Screening of Cushing's syndrome in outpatients with type 2 diabetes: Results of a prospective multicentric study in Italy

Massimo Terzolo, Giuseppe Reimondo, Iacopo Chiodini, Roberto Castello, Roberta Giordano, Enrica Ciccarelli, Paolo Limone, Claudio Crivellaro, Irma Martinelli, Marcella Montini, Olga Disoteo, Bruno Ambrosi, Roberto Lanzi, Maura Arosio, Sanzio Senni, Antonio Balestrieri, Erica Solaroli, Bruno Madeo, Raffaella De Giovanni, Felice StrolloRodolfo Battista, Alessandro Scorsone, Vito A. Giagulli, Daniela Collura, Aldo Scillitani, Renato Cozzi, Marco Faustini-Fustini, Anna Pia, Roberta Rinaldi, Barbara Allasino, Giulia Peraga, Francesco Tassone, Piernicola Garofalo, Enrico Papini, Giorgio Borretta

Research output: Contribution to journalArticlepeer-review

Abstract

Context: Cushing's syndrome may remain unrecognized among patients referred for metabolic syndrome; thus, a proactive screening has been suggested in certain patient populations with features of the disorder. However, conflicting data have been reported on the prevalence of Cushing's syndrome in patients with type 2 diabetes. Objective: Our aim was to evaluate the prevalence of unsuspected Cushing's syndrome among outpatients with type 2 diabetes. Design and Setting: This was a cross-sectional prospective study in 24 diabetes clinics across Italy. Patients: Between June 2006 and April 2008, 813 patients with known type 2 diabetes without clinically overt hypercortisolism were evaluated. Follow-up of the study was closed in September 2010. Patients were not selected for characteristics conferring a higher pretest probability of hypercortisolism. Patients underwent a first screening step with the 1-mg overnight dexamethasone suppression test. Results: Forty patients failed to suppress serum cortisol less than 5.0 μg/dl (138 nmol/liter) and underwent a standard 2-d, 2-mg dexamethasone suppression test, after which six patients (0.6% of the overall series) failed to suppress cortisol less than 1.8 μg/dl (50 nmol/liter), receiving a definitive diagnosis of Cushing's syndrome that was adrenal dependent in five patients. Four patients were cured, being able to discontinue, or reduce, the glucose-lowering agents. Conclusions: The present data do not support widespread screening of patients with type 2 diabetes for Cushing's syndrome; however, the disorder is less rare than previously thought when considering epidemiology of type 2 diabetes. Our results support a case-finding approach in patients with uncontrolled diabetes and hypertension despite appropriate treatment.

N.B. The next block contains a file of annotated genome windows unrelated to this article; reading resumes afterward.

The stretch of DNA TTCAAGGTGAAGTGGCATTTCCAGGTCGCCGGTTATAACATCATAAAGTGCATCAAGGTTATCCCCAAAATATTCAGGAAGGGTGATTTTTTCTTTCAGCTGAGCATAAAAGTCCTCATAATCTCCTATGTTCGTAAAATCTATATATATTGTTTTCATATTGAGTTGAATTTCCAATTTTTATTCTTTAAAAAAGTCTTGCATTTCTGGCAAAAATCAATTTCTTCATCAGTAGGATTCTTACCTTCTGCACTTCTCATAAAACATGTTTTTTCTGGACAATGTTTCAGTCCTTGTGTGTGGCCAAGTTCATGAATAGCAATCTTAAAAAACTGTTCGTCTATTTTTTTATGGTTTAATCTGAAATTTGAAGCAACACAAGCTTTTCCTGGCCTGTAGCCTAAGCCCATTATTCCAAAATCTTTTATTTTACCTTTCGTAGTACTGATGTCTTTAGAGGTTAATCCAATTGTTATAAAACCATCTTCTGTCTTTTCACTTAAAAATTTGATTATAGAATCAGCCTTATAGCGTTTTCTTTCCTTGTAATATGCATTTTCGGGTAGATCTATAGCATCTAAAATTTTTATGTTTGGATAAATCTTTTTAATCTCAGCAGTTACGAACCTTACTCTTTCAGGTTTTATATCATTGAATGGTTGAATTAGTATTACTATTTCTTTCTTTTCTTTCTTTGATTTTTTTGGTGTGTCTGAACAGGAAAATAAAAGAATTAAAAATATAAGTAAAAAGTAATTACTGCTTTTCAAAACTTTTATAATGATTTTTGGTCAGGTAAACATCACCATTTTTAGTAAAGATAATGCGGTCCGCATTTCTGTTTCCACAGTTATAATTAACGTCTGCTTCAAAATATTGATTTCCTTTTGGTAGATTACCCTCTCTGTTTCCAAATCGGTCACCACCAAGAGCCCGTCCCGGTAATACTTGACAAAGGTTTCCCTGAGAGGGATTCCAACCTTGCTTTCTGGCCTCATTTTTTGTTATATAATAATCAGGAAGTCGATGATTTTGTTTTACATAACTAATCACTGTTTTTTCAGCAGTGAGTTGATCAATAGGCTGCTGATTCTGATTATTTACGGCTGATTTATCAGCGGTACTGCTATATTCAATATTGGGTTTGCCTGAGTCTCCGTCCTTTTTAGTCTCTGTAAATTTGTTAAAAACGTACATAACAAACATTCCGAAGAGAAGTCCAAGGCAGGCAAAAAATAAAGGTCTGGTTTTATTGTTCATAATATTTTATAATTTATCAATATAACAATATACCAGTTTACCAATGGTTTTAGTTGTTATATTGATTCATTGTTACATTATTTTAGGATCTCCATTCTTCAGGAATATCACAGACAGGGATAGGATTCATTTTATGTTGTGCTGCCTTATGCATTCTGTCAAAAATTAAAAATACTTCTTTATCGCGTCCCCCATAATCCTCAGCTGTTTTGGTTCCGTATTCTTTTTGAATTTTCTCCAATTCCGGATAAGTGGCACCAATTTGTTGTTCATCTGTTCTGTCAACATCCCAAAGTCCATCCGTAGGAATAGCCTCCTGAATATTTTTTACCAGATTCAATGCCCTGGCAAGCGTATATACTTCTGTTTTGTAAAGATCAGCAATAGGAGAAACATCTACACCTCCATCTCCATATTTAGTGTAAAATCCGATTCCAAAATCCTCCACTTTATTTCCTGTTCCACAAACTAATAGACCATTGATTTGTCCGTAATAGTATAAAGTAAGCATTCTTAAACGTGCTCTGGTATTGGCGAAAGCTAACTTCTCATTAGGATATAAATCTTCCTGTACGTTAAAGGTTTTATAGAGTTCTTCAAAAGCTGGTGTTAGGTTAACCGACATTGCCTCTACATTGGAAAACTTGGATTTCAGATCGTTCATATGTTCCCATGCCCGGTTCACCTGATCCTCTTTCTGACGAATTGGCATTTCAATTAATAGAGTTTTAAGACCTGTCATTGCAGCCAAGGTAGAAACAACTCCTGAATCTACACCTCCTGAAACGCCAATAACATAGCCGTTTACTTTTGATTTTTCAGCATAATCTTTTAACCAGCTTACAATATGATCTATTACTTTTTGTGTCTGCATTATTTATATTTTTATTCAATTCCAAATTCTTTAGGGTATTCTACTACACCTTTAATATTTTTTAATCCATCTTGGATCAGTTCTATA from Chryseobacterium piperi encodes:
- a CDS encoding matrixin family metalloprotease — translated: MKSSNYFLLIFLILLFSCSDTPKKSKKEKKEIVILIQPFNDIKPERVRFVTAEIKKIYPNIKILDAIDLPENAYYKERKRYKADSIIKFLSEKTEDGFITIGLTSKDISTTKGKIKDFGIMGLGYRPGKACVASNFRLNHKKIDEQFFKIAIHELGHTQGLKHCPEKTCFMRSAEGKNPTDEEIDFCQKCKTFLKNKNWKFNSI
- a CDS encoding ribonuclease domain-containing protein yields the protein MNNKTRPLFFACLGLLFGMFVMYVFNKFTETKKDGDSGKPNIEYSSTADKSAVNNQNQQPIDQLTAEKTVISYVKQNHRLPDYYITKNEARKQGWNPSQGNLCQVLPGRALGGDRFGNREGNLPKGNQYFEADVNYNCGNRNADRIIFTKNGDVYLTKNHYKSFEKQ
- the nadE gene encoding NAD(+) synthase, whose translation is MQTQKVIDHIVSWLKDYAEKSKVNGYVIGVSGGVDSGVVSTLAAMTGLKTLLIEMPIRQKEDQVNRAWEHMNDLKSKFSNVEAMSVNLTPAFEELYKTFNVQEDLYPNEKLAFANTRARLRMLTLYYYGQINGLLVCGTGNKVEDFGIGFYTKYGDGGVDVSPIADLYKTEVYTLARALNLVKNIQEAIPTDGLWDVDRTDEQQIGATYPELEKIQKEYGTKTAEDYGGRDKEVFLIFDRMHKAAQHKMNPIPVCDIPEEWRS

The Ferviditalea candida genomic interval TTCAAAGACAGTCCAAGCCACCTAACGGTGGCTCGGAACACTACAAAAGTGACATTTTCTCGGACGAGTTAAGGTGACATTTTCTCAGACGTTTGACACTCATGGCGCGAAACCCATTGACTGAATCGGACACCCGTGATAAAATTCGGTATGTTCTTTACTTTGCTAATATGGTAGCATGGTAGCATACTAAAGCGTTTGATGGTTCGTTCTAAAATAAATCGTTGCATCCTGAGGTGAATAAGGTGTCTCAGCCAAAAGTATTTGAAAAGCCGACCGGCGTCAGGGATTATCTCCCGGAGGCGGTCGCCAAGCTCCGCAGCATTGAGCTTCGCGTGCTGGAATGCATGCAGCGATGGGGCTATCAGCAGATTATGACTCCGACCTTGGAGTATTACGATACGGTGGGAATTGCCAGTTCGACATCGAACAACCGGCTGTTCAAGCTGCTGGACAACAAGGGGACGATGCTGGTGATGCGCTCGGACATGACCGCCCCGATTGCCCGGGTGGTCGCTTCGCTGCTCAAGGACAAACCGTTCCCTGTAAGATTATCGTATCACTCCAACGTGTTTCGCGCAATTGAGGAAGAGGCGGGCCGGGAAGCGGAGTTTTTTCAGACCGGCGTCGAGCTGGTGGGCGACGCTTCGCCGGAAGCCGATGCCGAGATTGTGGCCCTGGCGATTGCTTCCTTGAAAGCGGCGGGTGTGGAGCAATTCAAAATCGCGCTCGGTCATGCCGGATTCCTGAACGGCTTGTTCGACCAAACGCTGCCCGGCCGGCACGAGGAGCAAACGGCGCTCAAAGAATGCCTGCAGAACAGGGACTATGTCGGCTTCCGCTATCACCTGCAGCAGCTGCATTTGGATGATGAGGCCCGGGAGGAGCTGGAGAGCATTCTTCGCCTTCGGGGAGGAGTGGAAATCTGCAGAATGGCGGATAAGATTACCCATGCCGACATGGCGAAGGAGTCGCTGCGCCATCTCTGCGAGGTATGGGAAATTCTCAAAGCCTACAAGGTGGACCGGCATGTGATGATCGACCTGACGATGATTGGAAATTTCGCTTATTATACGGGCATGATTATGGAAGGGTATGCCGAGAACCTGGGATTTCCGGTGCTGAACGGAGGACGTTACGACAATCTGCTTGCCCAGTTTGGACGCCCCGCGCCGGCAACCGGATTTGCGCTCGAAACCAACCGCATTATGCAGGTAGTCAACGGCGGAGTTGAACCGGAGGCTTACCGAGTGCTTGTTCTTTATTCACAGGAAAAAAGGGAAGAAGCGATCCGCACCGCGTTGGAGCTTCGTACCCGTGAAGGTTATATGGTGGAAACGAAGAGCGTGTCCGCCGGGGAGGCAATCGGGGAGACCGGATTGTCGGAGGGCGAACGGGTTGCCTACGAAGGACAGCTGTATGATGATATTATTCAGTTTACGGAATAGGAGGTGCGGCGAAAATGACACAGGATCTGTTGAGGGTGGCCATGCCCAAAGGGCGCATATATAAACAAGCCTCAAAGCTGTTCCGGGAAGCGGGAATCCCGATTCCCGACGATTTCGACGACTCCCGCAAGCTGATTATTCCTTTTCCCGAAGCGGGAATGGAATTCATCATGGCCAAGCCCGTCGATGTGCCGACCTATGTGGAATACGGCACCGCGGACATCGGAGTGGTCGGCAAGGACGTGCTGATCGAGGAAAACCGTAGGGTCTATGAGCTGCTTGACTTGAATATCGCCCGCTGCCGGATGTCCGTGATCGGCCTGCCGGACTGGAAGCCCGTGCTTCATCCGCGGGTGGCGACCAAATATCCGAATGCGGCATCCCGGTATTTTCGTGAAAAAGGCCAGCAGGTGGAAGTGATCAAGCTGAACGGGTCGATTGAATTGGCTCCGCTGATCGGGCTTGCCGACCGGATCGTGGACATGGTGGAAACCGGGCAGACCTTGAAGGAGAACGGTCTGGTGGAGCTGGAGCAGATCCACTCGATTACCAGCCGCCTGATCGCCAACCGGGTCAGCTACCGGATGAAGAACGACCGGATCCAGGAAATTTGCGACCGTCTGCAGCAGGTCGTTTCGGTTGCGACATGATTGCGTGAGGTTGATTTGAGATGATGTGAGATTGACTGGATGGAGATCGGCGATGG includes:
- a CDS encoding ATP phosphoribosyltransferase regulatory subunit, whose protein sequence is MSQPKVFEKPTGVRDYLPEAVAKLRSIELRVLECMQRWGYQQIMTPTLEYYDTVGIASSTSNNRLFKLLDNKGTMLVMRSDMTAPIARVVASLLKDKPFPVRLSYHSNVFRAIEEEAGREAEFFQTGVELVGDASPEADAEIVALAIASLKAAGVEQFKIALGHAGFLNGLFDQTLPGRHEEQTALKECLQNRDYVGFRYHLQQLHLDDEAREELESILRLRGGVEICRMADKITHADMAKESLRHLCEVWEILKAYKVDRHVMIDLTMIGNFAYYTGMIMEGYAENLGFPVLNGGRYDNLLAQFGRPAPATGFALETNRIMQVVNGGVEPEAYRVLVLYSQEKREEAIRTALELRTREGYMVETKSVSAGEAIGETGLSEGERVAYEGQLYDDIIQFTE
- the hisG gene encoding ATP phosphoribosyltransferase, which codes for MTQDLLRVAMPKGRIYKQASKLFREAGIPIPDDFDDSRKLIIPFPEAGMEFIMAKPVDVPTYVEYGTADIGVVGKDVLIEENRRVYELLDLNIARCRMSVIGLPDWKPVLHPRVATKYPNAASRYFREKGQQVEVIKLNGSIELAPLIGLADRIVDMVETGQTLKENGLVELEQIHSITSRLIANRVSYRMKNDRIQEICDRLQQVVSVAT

Original languageEnglish
Pages (from-to)3467-3475
Number of pages9
JournalJournal of Clinical Endocrinology and Metabolism
Volume97
Issue number10
DOIs
Publication statusPublished - Oct 2012

ASJC Scopus subject areas

  • Biochemistry
  • Clinical Biochemistry
  • Endocrinology
  • Biochemistry, medical
  • Endocrinology, Diabetes and Metabolism

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